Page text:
I am sitting on a plane with 90 representatives of Indianapolis returning from a leadership exchange to Portland, Ore., trying to puzzle out what we can learn from a city that is so different from our hometown. Portland is similar in size and has a blue-collar history like Indianapolis, but it followed a very different path the past 30 years.
While Indianapolis has created a vibrant downtown that equals Portland’s, we have been completely outclassed in the vitality of surrounding city neighborhoods. Portland has implemented public policies designed to rebuild the existing city instead of inexorably sprawling into the countryside.
While most of us prefer the culture of Indianapolis to the weirdness of Portland, our group now recognizes how challenging and essential it is that we invest in the infrastructure to make our core urban neighborhoods livable. The rapid attraction of young professionals to Portland demonstrates how powerfully linked urban vitality is to economic growth.
The Arab oil embargo in 1973 served as a wake-up call for Portland to turn away from an auto-centric, sprawl-inducing habit of land use and transportation policy. Instead, to focus on creating more efficient and attractive urban places within the existing city. Portland developed a string of “20 minute neighborhoods” in which residents could walk to most daily needs, all strung together and linked to downtown through a robust transit system.
Unigov made us content to support sprawl until it filled Marion County; Portland leaders teamed with farmers to pass radical land use legislation that contained growth within a strict boundary. This created market pressure to infill and renovate neighborhoods rather than our pattern of moving farther out into more cornfields.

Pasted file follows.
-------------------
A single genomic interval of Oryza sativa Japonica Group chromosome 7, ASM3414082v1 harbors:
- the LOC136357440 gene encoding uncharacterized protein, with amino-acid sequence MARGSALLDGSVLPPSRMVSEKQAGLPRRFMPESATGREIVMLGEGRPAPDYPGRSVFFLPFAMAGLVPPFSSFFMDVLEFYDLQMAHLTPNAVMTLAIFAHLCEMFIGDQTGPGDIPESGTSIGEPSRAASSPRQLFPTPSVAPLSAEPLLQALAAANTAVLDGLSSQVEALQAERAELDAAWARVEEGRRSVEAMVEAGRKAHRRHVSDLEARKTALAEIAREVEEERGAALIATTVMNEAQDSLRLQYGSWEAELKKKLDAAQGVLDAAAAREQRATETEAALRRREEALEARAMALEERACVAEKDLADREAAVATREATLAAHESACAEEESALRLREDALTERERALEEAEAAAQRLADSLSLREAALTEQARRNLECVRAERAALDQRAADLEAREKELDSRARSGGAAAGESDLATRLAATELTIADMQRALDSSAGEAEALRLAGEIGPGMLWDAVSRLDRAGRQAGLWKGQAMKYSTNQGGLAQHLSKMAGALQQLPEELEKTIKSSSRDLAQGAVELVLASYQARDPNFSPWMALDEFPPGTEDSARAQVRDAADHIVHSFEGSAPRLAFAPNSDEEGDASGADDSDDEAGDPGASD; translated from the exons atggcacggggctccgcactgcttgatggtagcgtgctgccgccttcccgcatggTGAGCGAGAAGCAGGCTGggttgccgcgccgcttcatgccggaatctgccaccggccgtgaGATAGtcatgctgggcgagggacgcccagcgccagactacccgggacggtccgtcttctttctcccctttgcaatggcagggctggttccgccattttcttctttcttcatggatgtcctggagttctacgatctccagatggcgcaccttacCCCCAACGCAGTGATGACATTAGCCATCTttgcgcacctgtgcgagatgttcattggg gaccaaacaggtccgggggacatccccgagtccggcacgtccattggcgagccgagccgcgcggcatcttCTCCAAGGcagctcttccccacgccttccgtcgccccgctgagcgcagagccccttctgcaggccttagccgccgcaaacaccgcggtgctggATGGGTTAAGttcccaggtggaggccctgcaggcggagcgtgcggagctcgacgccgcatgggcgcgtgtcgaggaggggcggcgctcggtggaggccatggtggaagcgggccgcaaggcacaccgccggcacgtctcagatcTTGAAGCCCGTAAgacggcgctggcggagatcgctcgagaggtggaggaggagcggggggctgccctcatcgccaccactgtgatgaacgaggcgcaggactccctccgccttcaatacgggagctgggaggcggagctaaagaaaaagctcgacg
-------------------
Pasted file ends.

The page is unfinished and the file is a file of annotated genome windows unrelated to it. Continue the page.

The impact of the boundary is amplified by Portland’s massive investment in alternative transportation. Portland has literally reduced roadway used by cars and increased space designed for pedestrians, bikes, buses, streetcars and light rail. Almost 7 percent of Portlanders commute daily by bike, and a larger percentage combine walking and transit to reach work.
This has made their urban neighborhoods more attractive, quiet and safe, while giving residents the option of spending money on something other than a car.
The Portland transit system is so good that more than 80 percent of transit riders can afford a car but choose transit instead. This statistic is reversed in Indy, where almost 85 percent of our transit riders cannot afford a car.
The expansion of the Portland streetcar system was an intentional means of driving real estate redevelopment. An ugly warehouse and railroad yard that existed when I visited about 10 years ago was transformed into the vibrant and mixed-use Pearl District through routing a new streetcar line and creating small parks using tax-increment funding. Just think how this combination of tools could affect someplace like East Washington Street.
While Indy can’t implement all the urban revitalization methods we saw in Portland, it must dramatically change its thinking about how we set our transportation and land use planning priorities if we are to compete for young talent. The time is now to gain legislative approval for the IndyConnect transit plan, to keep expanding our network of bicycle infrastructure, and to stop viewing urban neighborhoods as freeways.
We need to expand our tools and partnerships for urban neighborhood revitalization and create “20 minute neighborhoods” like Fountain Square and Fall Creek Place. The knowledge workers of the future will demand such places, and if we don’t get going, we will continue to lose our best and brightest to places like Portland … even if it is weird!•
• Taft is Indianapolis executive director of Local Initiatives Support Corp., a not-for-profit that invests in neighborhood redevelopment projects. Send comments on this column to firstname.lastname@example.org.